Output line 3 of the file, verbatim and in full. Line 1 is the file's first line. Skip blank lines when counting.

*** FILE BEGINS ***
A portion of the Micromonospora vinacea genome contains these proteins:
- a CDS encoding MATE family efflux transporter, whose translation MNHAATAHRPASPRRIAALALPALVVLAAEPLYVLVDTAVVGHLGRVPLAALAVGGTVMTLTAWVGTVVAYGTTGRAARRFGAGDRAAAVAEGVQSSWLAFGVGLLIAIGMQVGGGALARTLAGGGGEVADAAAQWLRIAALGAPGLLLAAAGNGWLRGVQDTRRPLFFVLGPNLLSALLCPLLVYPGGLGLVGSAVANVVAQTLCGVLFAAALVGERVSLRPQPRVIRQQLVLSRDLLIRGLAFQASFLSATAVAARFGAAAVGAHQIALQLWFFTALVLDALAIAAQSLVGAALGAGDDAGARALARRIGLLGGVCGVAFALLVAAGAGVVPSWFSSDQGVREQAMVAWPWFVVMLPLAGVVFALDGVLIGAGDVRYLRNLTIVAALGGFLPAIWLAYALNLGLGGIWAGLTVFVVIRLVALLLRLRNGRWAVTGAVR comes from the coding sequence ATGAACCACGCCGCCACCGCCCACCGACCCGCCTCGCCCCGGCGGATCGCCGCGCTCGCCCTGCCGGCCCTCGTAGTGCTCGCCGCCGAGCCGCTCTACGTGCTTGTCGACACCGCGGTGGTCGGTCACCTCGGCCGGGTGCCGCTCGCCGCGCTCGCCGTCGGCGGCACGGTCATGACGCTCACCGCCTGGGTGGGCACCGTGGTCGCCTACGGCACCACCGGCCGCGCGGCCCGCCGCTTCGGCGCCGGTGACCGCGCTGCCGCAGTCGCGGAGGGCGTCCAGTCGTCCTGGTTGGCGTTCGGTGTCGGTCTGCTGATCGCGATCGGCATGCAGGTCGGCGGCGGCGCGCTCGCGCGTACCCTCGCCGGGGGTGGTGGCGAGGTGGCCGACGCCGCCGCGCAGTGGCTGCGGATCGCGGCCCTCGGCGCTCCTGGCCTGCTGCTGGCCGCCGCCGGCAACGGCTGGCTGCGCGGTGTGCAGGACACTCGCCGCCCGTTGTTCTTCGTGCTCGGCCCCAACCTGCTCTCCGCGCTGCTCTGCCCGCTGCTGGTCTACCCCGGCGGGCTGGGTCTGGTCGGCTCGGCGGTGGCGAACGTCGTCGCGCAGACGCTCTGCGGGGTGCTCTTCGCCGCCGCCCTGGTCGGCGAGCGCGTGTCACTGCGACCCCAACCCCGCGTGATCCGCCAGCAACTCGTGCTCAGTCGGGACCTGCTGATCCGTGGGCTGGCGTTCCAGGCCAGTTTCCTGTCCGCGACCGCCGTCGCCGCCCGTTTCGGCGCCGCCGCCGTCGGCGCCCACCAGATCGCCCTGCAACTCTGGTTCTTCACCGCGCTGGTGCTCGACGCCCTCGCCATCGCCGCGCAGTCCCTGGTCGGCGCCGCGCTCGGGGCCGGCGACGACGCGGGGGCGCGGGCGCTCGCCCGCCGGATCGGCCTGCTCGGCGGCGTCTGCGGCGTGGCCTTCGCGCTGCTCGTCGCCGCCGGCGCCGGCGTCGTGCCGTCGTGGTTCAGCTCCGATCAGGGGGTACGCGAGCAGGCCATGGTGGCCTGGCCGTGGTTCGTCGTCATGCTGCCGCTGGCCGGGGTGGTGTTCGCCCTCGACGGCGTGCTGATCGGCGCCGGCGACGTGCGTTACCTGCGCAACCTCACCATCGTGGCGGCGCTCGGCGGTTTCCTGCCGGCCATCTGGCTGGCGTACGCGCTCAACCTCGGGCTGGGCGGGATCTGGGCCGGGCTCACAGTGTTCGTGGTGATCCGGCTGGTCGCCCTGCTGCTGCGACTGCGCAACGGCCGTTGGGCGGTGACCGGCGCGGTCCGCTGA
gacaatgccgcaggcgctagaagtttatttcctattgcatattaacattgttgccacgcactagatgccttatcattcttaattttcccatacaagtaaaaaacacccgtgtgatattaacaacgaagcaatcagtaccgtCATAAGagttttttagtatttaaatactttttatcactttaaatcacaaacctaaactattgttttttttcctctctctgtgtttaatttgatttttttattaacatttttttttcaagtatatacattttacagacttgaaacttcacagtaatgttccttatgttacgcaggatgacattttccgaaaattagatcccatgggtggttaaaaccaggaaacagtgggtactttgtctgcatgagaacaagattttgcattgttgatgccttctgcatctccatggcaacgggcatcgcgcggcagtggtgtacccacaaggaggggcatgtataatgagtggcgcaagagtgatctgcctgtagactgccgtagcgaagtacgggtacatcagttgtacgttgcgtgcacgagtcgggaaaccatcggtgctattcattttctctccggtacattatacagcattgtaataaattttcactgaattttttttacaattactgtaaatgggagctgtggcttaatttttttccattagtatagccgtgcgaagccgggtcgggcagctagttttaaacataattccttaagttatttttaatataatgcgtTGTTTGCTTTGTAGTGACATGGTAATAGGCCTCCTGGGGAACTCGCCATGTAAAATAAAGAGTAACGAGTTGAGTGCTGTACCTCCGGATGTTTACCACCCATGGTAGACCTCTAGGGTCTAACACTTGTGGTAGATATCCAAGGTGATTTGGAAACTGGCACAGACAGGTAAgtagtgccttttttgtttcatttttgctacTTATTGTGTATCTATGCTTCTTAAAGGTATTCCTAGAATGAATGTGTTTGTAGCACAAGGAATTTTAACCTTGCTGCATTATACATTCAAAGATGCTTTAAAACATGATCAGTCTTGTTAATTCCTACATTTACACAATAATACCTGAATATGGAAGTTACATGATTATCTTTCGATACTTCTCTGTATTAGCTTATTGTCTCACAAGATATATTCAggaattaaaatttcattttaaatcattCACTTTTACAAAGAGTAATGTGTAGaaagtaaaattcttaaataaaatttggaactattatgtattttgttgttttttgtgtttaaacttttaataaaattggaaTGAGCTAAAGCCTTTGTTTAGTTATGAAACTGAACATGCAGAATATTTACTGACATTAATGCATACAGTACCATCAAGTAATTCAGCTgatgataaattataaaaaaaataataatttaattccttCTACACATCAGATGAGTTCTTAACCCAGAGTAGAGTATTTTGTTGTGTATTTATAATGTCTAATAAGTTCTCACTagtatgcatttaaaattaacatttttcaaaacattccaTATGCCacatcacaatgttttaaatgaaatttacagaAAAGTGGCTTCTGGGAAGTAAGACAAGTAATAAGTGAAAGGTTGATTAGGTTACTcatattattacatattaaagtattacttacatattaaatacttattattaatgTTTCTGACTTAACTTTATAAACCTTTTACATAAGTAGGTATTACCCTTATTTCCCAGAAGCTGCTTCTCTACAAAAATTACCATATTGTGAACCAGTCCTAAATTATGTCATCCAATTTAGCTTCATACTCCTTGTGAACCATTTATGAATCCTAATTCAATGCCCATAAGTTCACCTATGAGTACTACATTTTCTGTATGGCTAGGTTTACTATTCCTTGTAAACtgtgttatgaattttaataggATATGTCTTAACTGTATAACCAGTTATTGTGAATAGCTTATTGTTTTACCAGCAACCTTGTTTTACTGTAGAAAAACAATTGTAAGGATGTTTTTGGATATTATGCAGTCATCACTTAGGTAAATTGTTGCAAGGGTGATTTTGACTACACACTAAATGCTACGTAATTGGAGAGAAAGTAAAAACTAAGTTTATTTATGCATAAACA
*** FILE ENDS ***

gacaatgccgcaggcgctagaagtttatttcctattgcatattaacattgttgccacgcactagatgccttatcattcttaattttcccatacaagtaaaaaacacccgtgtgatattaacaacgaagcaatcagtaccgtCATAAGagttttttagtatttaaatactttttatcactttaaatcacaaacctaaactattgttttttttcctctctctgtgtttaatttgatttttttattaacatttttttttcaagtatatacattttacagacttgaaacttcacagtaatgttccttatgttacgcaggatgacattttccgaaaattagatcccatgggtggttaaaaccaggaaacagtgggtactttgtctgcatgagaacaagattttgcattgttgatgccttctgcatctccatggcaacgggcatcgcgcggcagtggtgtacccacaaggaggggcatgtataatgagtggcgcaagagtgatctgcctgtagactgccgtagcgaagtacgggtacatcagttgtacgttgcgtgcacgagtcgggaaaccatcggtgctattcattttctctccggtacattatacagcattgtaataaattttcactgaattttttttacaattactgtaaatgggagctgtggcttaatttttttccattagtatagccgtgcgaagccgggtcgggcagctagttttaaacataattccttaagttatttttaatataatgcgtTGTTTGCTTTGTAGTGACATGGTAATAGGCCTCCTGGGGAACTCGCCATGTAAAATAAAGAGTAACGAGTTGAGTGCTGTACCTCCGGATGTTTACCACCCATGGTAGACCTCTAGGGTCTAACACTTGTGGTAGATATCCAAGGTGATTTGGAAACTGGCACAGACAGGTAAgtagtgccttttttgtttcatttttgctacTTATTGTGTATCTATGCTTCTTAAAGGTATTCCTAGAATGAATGTGTTTGTAGCACAAGGAATTTTAACCTTGCTGCATTATACATTCAAAGATGCTTTAAAACATGATCAGTCTTGTTAATTCCTACATTTACACAATAATACCTGAATATGGAAGTTACATGATTATCTTTCGATACTTCTCTGTATTAGCTTATTGTCTCACAAGATATATTCAggaattaaaatttcattttaaatcattCACTTTTACAAAGAGTAATGTGTAGaaagtaaaattcttaaataaaatttggaactattatgtattttgttgttttttgtgtttaaacttttaataaaattggaaTGAGCTAAAGCCTTTGTTTAGTTATGAAACTGAACATGCAGAATATTTACTGACATTAATGCATACAGTACCATCAAGTAATTCAGCTgatgataaattataaaaaaaataataatttaattccttCTACACATCAGATGAGTTCTTAACCCAGAGTAGAGTATTTTGTTGTGTATTTATAATGTCTAATAAGTTCTCACTagtatgcatttaaaattaacatttttcaaaacattccaTATGCCacatcacaatgttttaaatgaaatttacagaAAAGTGGCTTCTGGGAAGTAAGACAAGTAATAAGTGAAAGGTTGATTAGGTTACTcatattattacatattaaagtattacttacatattaaatacttattattaatgTTTCTGACTTAACTTTATAAACCTTTTACATAAGTAGGTATTACCCTTATTTCCCAGAAGCTGCTTCTCTACAAAAATTACCATATTGTGAACCAGTCCTAAATTATGTCATCCAATTTAGCTTCATACTCCTTGTGAACCATTTATGAATCCTAATTCAATGCCCATAAGTTCACCTATGAGTACTACATTTTCTGTATGGCTAGGTTTACTATTCCTTGTAAACtgtgttatgaattttaataggATATGTCTTAACTGTATAACCAGTTATTGTGAATAGCTTATTGTTTTACCAGCAACCTTGTTTTACTGTAGAAAAACAATTGTAAGGATGTTTTTGGATATTATGCAGTCATCACTTAGGTAAATTGTTGCAAGGGTGATTTTGACTACACACTAAATGCTACGTAATTGGAGAGAAAGTAAAAACTAAGTTTATTTATGCATAAACA